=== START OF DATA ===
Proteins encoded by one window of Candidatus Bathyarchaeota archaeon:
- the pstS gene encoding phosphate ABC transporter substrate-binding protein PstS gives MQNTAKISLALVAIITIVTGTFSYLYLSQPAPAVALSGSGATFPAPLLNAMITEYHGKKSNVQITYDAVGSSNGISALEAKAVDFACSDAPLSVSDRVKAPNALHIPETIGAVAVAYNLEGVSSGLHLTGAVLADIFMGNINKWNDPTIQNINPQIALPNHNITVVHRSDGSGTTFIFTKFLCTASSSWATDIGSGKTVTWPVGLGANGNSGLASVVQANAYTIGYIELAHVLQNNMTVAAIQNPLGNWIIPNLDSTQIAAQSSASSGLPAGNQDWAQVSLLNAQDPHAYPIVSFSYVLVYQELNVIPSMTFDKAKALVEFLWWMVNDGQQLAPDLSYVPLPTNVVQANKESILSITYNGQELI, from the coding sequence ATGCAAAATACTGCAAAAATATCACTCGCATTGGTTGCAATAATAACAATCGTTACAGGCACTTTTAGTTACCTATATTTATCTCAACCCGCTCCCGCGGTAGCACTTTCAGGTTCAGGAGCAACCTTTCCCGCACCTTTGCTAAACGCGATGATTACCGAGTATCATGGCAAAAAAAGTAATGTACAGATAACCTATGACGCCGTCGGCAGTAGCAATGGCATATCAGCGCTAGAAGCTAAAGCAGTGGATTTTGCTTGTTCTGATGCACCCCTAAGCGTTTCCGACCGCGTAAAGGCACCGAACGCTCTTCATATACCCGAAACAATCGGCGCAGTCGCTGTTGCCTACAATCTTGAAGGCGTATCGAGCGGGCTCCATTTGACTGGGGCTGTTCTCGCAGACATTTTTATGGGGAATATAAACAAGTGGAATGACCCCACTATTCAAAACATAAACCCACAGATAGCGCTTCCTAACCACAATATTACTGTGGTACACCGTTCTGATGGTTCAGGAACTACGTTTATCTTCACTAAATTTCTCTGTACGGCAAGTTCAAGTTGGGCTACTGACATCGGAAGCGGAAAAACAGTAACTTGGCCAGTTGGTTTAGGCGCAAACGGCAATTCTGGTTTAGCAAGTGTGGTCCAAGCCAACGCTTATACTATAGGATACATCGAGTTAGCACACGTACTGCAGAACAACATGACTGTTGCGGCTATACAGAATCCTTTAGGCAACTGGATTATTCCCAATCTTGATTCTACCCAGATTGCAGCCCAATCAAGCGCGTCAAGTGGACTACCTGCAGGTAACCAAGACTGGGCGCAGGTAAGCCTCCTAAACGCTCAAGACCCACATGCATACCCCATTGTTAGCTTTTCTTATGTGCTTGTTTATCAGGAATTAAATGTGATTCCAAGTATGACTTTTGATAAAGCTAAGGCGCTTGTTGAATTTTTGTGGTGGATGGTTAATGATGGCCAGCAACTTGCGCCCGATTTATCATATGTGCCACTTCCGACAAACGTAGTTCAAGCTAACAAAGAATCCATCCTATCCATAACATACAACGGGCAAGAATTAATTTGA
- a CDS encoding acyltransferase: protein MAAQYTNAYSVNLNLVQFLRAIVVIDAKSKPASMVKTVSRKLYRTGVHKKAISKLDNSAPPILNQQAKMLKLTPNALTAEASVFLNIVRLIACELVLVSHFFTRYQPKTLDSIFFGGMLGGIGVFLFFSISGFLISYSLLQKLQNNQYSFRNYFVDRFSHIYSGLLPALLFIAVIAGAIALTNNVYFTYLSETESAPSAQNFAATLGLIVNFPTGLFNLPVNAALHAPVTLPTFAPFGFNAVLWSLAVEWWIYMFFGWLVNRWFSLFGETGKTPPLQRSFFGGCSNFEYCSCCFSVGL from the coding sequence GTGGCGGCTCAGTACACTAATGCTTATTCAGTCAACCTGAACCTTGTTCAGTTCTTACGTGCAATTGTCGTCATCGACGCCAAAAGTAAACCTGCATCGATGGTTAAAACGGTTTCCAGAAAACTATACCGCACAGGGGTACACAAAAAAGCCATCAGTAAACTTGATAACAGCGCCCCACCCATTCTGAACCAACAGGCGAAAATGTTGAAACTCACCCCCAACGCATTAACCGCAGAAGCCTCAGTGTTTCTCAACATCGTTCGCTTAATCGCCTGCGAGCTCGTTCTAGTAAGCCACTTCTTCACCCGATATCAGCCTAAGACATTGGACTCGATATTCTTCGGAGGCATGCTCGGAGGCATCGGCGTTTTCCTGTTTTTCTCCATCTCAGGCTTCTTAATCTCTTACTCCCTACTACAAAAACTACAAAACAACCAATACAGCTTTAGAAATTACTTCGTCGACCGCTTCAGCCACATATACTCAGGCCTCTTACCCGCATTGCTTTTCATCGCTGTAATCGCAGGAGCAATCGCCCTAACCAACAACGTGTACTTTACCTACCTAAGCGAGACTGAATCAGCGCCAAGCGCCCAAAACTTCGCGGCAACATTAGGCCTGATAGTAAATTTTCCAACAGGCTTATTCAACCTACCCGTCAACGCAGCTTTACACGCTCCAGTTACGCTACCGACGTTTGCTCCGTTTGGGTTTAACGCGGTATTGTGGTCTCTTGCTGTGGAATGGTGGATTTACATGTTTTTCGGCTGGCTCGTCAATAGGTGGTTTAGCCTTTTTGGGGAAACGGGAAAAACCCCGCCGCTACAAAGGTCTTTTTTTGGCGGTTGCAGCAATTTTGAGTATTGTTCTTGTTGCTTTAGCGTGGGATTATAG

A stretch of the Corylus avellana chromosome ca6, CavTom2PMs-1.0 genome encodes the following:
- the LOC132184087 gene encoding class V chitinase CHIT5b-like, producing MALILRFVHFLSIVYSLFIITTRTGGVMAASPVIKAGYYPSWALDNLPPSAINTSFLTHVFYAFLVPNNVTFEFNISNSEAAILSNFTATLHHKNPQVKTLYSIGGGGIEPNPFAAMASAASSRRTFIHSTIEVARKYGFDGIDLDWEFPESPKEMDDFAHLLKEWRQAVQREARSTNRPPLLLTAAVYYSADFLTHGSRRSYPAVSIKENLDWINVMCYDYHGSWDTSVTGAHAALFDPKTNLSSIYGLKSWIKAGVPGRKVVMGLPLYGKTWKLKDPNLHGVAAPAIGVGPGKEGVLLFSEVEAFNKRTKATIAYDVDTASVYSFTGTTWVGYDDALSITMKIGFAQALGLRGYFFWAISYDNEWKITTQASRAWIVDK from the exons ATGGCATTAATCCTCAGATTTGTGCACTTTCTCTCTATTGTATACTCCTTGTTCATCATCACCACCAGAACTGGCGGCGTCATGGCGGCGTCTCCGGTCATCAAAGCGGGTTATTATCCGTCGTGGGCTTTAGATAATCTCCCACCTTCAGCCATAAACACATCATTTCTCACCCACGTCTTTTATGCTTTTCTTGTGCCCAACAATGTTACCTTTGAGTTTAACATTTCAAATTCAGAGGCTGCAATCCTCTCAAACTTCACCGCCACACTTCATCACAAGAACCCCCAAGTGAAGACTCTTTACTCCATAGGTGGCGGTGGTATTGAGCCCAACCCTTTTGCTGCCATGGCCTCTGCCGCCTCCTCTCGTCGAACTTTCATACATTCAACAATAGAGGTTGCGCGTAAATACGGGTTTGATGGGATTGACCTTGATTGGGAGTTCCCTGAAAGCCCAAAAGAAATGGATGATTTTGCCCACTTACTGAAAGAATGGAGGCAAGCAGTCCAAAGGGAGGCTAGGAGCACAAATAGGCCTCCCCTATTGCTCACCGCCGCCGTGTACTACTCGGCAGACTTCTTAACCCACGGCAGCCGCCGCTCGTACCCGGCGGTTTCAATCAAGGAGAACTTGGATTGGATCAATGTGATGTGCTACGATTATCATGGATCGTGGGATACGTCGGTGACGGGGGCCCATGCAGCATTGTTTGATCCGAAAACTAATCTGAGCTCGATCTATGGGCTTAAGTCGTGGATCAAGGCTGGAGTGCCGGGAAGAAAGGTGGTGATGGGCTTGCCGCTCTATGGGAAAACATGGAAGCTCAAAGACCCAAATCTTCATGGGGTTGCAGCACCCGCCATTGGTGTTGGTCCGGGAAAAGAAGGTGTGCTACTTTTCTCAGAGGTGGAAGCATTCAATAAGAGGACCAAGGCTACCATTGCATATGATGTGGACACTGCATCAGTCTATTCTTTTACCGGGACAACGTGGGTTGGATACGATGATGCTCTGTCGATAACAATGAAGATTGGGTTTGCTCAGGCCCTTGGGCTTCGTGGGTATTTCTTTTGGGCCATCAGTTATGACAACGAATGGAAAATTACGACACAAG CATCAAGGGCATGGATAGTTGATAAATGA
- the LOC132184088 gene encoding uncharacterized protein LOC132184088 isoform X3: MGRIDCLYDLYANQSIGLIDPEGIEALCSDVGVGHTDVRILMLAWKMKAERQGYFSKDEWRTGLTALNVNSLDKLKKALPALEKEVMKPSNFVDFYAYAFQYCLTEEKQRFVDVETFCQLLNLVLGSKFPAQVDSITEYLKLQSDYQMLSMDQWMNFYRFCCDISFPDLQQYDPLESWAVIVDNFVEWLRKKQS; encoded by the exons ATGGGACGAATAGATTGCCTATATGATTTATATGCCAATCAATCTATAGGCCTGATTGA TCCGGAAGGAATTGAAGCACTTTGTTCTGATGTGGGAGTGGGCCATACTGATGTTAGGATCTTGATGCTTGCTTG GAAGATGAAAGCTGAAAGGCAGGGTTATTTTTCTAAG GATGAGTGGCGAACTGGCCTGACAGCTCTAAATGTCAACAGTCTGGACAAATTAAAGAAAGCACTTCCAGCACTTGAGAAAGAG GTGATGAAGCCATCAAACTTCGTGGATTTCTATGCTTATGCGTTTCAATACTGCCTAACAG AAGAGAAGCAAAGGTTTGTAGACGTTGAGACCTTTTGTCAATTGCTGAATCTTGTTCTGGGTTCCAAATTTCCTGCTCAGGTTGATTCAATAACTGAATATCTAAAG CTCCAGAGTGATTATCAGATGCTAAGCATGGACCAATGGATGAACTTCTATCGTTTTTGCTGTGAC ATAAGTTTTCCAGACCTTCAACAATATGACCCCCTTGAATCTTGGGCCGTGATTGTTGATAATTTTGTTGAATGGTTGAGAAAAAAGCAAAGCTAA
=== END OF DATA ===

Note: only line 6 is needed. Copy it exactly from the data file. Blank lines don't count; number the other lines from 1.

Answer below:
- the LOC132184088 gene encoding uncharacterized protein LOC132184088 isoform X3: MGRIDCLYDLYANQSIGLIDPEGIEALCSDVGVGHTDVRILMLAWKMKAERQGYFSKDEWRTGLTALNVNSLDKLKKALPALEKEVMKPSNFVDFYAYAFQYCLTEEKQRFVDVETFCQLLNLVLGSKFPAQVDSITEYLKLQSDYQMLSMDQWMNFYRFCCDISFPDLQQYDPLESWAVIVDNFVEWLRKKQS; encoded by the exons ATGGGACGAATAGATTGCCTATATGATTTATATGCCAATCAATCTATAGGCCTGATTGA TCCGGAAGGAATTGAAGCACTTTGTTCTGATGTGGGAGTGGGCCATACTGATGTTAGGATCTTGATGCTTGCTTG GAAGATGAAAGCTGAAAGGCAGGGTTATTTTTCTAAG GATGAGTGGCGAACTGGCCTGACAGCTCTAAATGTCAACAGTCTGGACAAATTAAAGAAAGCACTTCCAGCACTTGAGAAAGAG GTGATGAAGCCATCAAACTTCGTGGATTTCTATGCTTATGCGTTTCAATACTGCCTAACAG AAGAGAAGCAAAGGTTTGTAGACGTTGAGACCTTTTGTCAATTGCTGAATCTTGTTCTGGGTTCCAAATTTCCTGCTCAGGTTGATTCAATAACTGAATATCTAAAG CTCCAGAGTGATTATCAGATGCTAAGCATGGACCAATGGATGAACTTCTATCGTTTTTGCTGTGAC ATAAGTTTTCCAGACCTTCAACAATATGACCCCCTTGAATCTTGGGCCGTGATTGTTGATAATTTTGTTGAATGGTTGAGAAAAAAGCAAAGCTAA